March 07, 2023

Meeting Summary: Middle Ocmulgee Regional Council November 29, 2022

To:         Middle Ocmulgee (MOC) Regional Water Planning Council


From:    Veronica Craw, GA EPD, MOC Liaison

              Paula Feldman, Freese and Nichols

              Casey Porter, Freese and Nichols

              Shauntelle Hamlett, Freese and Nichols


Subject: FINAL Meeting Summary

Welcome and Introductions

Middle Ocmulgee Chair, Elmo Richardson, welcomed the group and called the meeting to order at 9:30 AM. Everyone in attendance introduced themselves.

Mike Hopkins introduced the meeting facility and welcomed councilors to the top of the watershed to see all the growth in Newton County. Newton is a unique system in that the Newton County Water Authority doesn’t own the water supply, which is run by the Water Resources Division. The Authority receives treated water and delivers it to eight customers.

The County benefits from being in a watershed that doesn’t touch another state. When major industries started arriving back in 2012, the Authority had to write many letters making the case that the water supply was not at risk of Chattahoochee-style litigation and showing that Newton County will protect downstream users. The Authority has invested about $50 million in infrastructure to get large industries here. The eastern exit off I-20 was formerly very rural, despite being just 35 miles east of Atlanta. In 1998, the Newton County Commissioner worked with four other counties to develop a plan for a 1,600-acre industrial park at Stanton Springs. Improvements toward that end began with a 12-inch water main in 1998. In 2013, a pharmaceutical company came to town. Current and planned facilities include:

  • Takeda - pharmaceuticals
  • Bioscience Center – promoted by Governor Nathan Deal for training
  • Two data centers filled with server racks (one under construction)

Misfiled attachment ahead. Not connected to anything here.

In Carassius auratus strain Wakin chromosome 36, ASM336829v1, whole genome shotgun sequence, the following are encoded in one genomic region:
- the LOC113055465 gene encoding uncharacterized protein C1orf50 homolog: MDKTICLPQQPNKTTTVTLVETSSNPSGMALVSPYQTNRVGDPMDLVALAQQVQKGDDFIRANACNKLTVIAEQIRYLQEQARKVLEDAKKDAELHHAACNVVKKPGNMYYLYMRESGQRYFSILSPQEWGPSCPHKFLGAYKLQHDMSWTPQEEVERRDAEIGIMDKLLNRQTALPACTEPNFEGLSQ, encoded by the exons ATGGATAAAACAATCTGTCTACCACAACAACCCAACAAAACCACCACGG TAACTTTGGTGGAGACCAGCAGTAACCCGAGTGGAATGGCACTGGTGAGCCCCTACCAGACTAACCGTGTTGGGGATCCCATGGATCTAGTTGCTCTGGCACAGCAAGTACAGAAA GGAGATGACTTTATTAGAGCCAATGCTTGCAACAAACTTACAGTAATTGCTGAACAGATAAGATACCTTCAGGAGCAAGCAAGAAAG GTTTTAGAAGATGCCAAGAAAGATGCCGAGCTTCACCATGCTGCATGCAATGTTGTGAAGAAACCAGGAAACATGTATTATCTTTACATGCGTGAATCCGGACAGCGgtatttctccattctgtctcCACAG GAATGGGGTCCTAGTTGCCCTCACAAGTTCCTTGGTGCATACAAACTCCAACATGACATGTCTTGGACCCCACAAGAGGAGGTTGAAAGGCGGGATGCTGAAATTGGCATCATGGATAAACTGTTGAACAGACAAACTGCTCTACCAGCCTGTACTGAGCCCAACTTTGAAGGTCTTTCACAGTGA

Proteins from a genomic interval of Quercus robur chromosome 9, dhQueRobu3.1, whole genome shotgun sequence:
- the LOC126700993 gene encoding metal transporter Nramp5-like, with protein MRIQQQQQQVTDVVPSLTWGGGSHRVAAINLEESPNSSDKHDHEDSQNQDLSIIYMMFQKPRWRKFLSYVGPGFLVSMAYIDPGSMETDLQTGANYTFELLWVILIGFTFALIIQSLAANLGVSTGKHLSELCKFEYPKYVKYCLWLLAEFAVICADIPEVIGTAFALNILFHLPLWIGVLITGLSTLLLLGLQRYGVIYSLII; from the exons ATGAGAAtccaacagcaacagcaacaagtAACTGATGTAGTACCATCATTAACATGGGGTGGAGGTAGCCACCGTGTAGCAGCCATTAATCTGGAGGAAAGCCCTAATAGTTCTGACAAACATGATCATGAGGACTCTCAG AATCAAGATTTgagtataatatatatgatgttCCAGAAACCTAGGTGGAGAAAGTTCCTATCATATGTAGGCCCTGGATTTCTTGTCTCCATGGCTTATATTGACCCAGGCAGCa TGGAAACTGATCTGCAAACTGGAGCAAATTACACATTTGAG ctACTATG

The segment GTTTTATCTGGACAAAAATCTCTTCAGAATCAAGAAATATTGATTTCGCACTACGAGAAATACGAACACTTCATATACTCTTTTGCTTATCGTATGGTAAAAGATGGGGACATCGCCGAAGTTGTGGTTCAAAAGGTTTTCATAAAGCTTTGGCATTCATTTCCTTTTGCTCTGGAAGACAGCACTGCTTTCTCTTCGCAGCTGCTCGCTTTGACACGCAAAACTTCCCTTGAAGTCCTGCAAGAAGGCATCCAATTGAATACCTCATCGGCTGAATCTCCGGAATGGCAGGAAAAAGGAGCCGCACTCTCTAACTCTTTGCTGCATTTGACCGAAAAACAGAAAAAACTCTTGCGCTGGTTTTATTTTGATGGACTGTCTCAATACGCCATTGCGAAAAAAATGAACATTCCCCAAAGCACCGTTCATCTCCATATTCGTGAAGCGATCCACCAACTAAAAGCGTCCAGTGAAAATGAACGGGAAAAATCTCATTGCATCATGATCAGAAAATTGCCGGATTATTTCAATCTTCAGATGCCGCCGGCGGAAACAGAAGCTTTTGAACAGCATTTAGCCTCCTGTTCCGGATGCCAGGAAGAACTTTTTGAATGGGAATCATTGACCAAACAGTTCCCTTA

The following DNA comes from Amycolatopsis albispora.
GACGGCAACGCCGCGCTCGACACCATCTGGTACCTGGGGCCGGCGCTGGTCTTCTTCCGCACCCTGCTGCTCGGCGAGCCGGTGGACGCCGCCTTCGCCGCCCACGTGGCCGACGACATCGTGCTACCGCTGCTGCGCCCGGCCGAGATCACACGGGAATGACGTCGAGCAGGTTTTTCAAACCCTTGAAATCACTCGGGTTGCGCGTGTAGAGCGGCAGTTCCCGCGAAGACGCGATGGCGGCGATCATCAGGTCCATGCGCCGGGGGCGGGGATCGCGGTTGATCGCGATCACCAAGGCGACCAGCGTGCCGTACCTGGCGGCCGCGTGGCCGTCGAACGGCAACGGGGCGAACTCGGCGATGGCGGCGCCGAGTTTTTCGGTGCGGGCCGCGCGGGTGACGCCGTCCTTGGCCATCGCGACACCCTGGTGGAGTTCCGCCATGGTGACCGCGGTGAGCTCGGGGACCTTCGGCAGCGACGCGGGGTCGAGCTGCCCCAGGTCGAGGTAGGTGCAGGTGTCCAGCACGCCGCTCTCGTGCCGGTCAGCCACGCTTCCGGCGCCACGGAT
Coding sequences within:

• Rivian, the electric truck manufacturer (planning stages)
    • Planning to locate on north campus
    • First request was too much W/WW capacity for the utility to provide
    • The Authority wanted to aim for industrial growth as a better fit in a county where currently 75% of residents work outside the County; looking for ways to promote living and working in the same community.
    • Planning for a reuse system with industrial and sanitary waste streams separated to mitigate needs.

Council Business

  • Council members approved the August 29, 2022 meeting minutes unanimously.
  • Council members approved the November 29, 2022 meeting agenda.

Regional Water Planning Update

(Veronica Craw, GA EPD)

  • Regional Planning Update
    • This council is on schedule to meet the summer 2023 planning deadline.
    • The Seed Grant window closed in October. There were no projects from this council, but there were about eight from other councils.
    • Due to the requirement of a match from the local government or a project partner, there was not much interest in the Seed Grant program. GEFA is also hearing the same feedback due to a similar requirement.
  • Asset Management for Public Water Systems
    • Background – The AWIA law from 2018 required state drinking water programs to incorporate asset management into state strategies. State programs are due in December 2022 after the EPA already provided a 1-year extension to the original date.
    • Georgia EPD therefore proposed rule amendments to Chapter 391-3-5-.04.
      • The update is all new language with no changes to existing text.
      • Requires an asset management plan for EPD’s approval for customer bases over 3,300 people, beginning in January 2024.